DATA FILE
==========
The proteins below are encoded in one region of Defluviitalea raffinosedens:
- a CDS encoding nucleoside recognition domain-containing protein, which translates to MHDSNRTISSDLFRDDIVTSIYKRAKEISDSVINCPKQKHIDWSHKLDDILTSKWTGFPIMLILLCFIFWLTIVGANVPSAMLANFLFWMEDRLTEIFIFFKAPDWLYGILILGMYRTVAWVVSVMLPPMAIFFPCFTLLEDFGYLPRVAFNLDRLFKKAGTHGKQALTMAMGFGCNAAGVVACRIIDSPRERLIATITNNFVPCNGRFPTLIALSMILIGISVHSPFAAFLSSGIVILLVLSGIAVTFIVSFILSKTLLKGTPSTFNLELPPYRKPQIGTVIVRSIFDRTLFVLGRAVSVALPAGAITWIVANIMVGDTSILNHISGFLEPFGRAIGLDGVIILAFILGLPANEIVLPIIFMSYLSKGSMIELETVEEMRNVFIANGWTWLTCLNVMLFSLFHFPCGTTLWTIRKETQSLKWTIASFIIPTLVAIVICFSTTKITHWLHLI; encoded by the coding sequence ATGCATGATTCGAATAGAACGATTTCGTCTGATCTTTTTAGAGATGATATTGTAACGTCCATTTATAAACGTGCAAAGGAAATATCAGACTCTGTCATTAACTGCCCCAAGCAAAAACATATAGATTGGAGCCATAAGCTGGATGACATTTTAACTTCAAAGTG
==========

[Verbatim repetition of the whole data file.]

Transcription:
The proteins below are encoded in one region of Defluviitalea raffinosedens:
- a CDS encoding nucleoside recognition domain-containing protein, which translates to MHDSNRTISSDLFRDDIVTSIYKRAKEISDSVINCPKQKHIDWSHKLDDILTSKWTGFPIMLILLCFIFWLTIVGANVPSAMLANFLFWMEDRLTEIFIFFKAPDWLYGILILGMYRTVAWVVSVMLPPMAIFFPCFTLLEDFGYLPRVAFNLDRLFKKAGTHGKQALTMAMGFGCNAAGVVACRIIDSPRERLIATITNNFVPCNGRFPTLIALSMILIGISVHSPFAAFLSSGIVILLVLSGIAVTFIVSFILSKTLLKGTPSTFNLELPPYRKPQIGTVIVRSIFDRTLFVLGRAVSVALPAGAITWIVANIMVGDTSILNHISGFLEPFGRAIGLDGVIILAFILGLPANEIVLPIIFMSYLSKGSMIELETVEEMRNVFIANGWTWLTCLNVMLFSLFHFPCGTTLWTIRKETQSLKWTIASFIIPTLVAIVICFSTTKITHWLHLI; encoded by the coding sequence ATGCATGATTCGAATAGAACGATTTCGTCTGATCTTTTTAGAGATGATATTGTAACGTCCATTTATAAACGTGCAAAGGAAATATCAGACTCTGTCATTAACTGCCCCAAGCAAAAACATATAGATTGGAGCCATAAGCTGGATGACATTTTAACTTCAAAGTG